Facebook and Instagram users in Europe will have greater control over how they view content, Meta said on Tuesday, as platforms take steps to meet imminent stricter European Union rules.
Under a landmark EU law, digital giants will be forced to more aggressively police content online to protect users, especially against hate speech and disinformation.
The web’s 19 largest players — including Facebook parent Meta, Amazon, Apple, Google, Microsoft, TikTok and Twitter, now rebranded as X — must comply with the new rules from next week or face heavy fines.
All eyes will be on billionaire Elon Musk, who since taking ownership of X has, often abruptly, modified many rules about language allowed on the site — even if it is found offensive or delivers hate and misinformation — in direct opposition to the EU’s new rules.
One of the changes announced by Nick Clegg, Meta’s president of global affairs, includes giving European users of Facebook and Instagram the option to view different types of content not based on profiling, a requirement under the EU’s Digital Services Act (DSA).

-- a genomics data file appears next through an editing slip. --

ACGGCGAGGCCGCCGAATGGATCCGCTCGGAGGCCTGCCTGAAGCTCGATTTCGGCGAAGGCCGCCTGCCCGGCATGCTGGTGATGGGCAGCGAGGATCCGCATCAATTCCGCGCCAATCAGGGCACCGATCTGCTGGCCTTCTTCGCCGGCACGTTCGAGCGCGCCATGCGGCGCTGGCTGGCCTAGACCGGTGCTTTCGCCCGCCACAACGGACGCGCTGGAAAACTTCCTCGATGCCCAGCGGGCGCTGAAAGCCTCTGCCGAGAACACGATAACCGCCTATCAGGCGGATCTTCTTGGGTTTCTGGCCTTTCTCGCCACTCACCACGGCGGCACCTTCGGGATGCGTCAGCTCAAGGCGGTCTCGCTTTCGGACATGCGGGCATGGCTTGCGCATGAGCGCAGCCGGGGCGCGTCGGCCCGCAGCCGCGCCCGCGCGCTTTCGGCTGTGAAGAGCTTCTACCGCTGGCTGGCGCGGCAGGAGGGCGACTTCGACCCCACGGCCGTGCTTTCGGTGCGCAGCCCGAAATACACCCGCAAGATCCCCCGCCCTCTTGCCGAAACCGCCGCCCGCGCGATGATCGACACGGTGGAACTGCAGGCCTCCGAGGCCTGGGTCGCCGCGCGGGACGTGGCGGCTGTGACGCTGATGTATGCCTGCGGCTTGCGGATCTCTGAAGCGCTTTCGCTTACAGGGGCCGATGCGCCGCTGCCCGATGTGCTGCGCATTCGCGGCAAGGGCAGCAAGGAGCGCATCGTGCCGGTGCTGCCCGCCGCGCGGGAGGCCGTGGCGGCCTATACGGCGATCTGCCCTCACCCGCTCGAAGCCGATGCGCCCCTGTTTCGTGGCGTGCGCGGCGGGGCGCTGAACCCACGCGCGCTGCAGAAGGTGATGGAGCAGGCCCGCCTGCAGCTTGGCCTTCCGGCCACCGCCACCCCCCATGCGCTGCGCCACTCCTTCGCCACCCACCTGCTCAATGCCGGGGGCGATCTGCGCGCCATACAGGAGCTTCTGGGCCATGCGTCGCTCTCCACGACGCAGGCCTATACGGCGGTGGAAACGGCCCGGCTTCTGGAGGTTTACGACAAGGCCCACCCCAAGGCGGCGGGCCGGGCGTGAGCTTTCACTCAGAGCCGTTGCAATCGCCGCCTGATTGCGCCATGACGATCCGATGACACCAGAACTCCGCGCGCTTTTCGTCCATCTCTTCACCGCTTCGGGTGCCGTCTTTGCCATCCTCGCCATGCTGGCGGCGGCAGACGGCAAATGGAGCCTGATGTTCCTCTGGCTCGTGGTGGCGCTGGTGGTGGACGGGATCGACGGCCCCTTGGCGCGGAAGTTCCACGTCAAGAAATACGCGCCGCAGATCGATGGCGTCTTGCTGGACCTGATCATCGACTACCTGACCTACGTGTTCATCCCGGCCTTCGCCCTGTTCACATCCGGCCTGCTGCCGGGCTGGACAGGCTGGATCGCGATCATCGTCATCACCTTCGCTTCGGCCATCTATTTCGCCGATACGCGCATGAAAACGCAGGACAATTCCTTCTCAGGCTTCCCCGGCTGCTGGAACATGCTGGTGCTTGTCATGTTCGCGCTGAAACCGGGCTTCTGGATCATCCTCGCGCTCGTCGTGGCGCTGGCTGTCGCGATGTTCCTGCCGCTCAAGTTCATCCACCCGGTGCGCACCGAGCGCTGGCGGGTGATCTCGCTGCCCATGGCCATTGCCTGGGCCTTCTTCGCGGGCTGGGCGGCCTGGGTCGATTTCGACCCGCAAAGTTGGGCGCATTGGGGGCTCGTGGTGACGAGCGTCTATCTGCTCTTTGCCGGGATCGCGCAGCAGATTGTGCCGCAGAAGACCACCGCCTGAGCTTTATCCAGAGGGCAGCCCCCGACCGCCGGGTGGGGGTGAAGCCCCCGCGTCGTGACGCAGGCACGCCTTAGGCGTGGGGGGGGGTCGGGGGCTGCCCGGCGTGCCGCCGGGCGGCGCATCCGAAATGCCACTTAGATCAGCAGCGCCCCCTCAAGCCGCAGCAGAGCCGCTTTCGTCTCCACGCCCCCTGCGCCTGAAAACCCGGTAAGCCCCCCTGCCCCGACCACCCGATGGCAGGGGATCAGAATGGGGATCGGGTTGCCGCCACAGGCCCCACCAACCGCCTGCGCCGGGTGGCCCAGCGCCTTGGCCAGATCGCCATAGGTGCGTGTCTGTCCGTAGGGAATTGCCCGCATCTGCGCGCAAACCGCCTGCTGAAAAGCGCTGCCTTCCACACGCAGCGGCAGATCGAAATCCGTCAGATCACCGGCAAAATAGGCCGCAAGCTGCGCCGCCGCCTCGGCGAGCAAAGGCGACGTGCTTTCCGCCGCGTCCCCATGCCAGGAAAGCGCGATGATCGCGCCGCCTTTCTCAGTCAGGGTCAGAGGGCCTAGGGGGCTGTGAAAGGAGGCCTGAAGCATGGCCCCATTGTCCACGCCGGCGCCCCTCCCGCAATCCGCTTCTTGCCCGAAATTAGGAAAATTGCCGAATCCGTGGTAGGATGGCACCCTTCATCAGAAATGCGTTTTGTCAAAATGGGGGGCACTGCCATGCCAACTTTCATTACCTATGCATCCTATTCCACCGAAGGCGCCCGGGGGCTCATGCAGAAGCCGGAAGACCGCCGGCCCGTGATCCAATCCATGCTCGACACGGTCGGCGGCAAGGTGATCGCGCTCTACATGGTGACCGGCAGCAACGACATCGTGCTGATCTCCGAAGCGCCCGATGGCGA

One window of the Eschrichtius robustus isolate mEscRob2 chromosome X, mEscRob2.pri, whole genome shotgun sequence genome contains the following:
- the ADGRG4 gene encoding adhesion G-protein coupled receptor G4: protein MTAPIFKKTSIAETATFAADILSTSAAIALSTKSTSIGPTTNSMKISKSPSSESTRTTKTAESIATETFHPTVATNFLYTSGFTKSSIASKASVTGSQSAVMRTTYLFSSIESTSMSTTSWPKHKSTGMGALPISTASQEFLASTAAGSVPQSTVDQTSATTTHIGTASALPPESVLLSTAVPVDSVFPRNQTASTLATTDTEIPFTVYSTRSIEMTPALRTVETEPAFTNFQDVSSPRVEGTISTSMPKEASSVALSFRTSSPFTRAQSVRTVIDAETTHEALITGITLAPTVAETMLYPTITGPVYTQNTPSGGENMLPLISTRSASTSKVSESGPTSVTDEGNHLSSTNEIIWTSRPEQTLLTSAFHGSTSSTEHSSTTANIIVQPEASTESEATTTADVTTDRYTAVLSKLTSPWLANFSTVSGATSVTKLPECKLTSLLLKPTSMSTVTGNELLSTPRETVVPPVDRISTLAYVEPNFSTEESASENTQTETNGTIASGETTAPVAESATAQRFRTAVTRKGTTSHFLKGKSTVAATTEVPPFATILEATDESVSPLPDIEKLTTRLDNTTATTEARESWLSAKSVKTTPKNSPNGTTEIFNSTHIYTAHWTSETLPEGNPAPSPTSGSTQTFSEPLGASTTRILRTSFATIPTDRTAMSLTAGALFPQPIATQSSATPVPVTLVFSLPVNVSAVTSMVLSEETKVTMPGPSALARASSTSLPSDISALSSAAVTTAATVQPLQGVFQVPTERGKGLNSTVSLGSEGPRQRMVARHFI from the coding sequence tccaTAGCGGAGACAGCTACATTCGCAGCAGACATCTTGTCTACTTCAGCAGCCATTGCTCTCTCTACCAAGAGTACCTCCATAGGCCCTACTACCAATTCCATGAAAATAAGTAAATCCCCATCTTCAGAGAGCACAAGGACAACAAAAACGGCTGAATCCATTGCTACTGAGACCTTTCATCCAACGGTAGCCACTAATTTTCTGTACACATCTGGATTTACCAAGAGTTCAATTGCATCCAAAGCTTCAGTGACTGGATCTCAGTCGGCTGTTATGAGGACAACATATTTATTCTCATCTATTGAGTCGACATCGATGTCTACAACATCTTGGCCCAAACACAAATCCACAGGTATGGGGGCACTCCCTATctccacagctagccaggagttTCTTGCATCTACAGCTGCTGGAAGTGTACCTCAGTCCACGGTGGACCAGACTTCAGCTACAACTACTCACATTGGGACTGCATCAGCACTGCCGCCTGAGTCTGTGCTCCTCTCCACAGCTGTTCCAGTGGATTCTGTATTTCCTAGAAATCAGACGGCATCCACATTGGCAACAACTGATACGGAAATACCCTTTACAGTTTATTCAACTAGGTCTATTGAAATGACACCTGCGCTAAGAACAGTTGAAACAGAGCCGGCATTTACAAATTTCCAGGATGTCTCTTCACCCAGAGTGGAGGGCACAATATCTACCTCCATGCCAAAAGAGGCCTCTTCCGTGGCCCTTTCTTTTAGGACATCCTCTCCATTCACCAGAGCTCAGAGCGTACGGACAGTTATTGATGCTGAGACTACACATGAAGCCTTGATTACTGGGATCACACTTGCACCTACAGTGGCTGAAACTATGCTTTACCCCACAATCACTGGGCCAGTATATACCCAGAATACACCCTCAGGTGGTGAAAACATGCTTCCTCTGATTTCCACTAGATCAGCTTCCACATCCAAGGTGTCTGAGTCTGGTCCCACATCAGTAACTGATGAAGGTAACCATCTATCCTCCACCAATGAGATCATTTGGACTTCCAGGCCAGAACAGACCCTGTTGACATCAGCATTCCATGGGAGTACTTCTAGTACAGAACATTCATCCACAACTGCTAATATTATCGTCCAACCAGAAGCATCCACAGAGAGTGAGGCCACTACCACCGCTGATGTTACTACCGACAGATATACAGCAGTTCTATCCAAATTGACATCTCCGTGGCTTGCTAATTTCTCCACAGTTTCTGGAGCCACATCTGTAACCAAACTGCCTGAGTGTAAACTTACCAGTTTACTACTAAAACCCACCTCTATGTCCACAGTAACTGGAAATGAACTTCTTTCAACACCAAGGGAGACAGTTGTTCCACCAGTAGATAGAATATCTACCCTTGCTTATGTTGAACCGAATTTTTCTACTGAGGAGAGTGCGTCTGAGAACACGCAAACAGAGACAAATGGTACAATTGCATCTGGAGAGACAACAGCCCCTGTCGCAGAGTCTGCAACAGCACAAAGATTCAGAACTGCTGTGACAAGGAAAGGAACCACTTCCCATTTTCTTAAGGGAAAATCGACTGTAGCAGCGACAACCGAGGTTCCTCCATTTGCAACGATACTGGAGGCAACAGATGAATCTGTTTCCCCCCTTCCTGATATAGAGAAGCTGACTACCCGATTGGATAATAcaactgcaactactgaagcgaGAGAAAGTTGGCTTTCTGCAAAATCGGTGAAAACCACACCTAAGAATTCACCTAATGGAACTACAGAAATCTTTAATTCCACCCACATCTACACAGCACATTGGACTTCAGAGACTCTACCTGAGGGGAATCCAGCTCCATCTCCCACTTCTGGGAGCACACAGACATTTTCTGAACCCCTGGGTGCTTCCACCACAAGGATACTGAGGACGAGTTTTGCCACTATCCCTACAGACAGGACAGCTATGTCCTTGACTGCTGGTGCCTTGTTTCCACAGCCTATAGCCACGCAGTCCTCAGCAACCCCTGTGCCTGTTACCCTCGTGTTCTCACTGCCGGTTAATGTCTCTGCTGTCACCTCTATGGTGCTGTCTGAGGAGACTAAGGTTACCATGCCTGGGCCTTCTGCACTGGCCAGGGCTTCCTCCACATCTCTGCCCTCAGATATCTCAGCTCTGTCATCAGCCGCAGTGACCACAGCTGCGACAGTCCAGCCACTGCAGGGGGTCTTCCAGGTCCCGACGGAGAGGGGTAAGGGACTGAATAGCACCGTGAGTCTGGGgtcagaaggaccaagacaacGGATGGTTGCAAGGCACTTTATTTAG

“We’re now giving our European community the option to view and discover content on Reels, Stories, Search and other parts of Facebook and Instagram that is not ranked by Meta using these systems,” Clegg said in a blog post.
“For example, on Facebook and Instagram, users will have the option to view Stories and Reels only from people they follow, ranked in chronological order, newest to oldest.”
Meta has already given Facebook and Instagram users more control over how they view content on their main feed but the latest move goes further.
TikTok announced a similar change earlier this month that would give European users the option to turn off the addictive feature that shows content based on their interests.
Clegg said another measure to ensure compliance included expanding a library to “display and archive” all the adverts targeting people in the European Union.
Other changes include providing more information about how Meta’s artificial intelligence systems rank content on Facebook and Instagram.
Clegg said more than 1,000 people were working on DSA implementation at Meta.
Dutch travel site Booking.com, also part of the list of 19 “very large” platforms, announced a similar “ad repository” that will hold information about adverts that have been shown on its website.